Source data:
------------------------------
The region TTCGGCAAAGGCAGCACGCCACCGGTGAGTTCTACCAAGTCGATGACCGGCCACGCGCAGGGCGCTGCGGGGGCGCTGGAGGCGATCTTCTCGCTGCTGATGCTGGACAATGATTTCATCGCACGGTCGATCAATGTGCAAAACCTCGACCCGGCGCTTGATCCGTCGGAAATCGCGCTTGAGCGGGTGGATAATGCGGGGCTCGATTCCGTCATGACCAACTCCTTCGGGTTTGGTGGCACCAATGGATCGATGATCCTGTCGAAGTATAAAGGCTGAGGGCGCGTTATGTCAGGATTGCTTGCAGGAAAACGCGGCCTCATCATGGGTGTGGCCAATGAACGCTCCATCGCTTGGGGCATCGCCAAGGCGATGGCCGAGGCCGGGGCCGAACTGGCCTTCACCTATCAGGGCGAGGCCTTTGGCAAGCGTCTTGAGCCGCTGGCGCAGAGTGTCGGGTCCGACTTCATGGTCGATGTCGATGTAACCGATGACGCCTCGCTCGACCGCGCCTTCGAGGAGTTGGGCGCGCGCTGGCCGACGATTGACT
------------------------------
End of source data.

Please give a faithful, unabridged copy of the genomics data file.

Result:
The region TTCGGCAAAGGCAGCACGCCACCGGTGAGTTCTACCAAGTCGATGACCGGCCACGCGCAGGGCGCTGCGGGGGCGCTGGAGGCGATCTTCTCGCTGCTGATGCTGGACAATGATTTCATCGCACGGTCGATCAATGTGCAAAACCTCGACCCGGCGCTTGATCCGTCGGAAATCGCGCTTGAGCGGGTGGATAATGCGGGGCTCGATTCCGTCATGACCAACTCCTTCGGGTTTGGTGGCACCAATGGATCGATGATCCTGTCGAAGTATAAAGGCTGAGGGCGCGTTATGTCAGGATTGCTTGCAGGAAAACGCGGCCTCATCATGGGTGTGGCCAATGAACGCTCCATCGCTTGGGGCATCGCCAAGGCGATGGCCGAGGCCGGGGCCGAACTGGCCTTCACCTATCAGGGCGAGGCCTTTGGCAAGCGTCTTGAGCCGCTGGCGCAGAGTGTCGGGTCCGACTTCATGGTCGATGTCGATGTAACCGATGACGCCTCGCTCGACCGCGCCTTCGAGGAGTTGGGCGCGCGCTGGCCGACGATTGACT